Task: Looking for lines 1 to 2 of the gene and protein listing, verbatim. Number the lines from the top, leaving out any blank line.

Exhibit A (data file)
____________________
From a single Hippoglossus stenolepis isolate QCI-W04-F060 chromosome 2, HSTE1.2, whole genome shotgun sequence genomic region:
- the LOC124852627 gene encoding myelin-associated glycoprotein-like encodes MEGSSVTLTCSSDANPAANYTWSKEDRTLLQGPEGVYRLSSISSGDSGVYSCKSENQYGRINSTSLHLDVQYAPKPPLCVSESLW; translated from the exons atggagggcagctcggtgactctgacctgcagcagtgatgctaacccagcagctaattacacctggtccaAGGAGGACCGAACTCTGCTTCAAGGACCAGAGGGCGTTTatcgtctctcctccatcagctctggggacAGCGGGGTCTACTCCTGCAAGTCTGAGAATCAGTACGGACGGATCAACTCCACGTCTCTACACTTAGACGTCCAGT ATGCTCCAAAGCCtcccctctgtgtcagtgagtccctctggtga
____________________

From a single Hippoglossus stenolepis isolate QCI-W04-F060 chromosome 2, HSTE1.2, whole genome shotgun sequence genomic region:
- the LOC124852627 gene encoding myelin-associated glycoprotein-like encodes MEGSSVTLTCSSDANPAANYTWSKEDRTLLQGPEGVYRLSSISSGDSGVYSCKSENQYGRINSTSLHLDVQYAPKPPLCVSESLW; translated from the exons atggagggcagctcggtgactctgacctgcagcagtgatgctaacccagcagctaattacacctggtccaAGGAGGACCGAACTCTGCTTCAAGGACCAGAGGGCGTTTatcgtctctcctccatcagctctggggacAGCGGGGTCTACTCCTGCAAGTCTGAGAATCAGTACGGACGGATCAACTCCACGTCTCTACACTTAGACGTCCAGT ATGCTCCAAAGCCtcccctctgtgtcagtgagtccctctggtga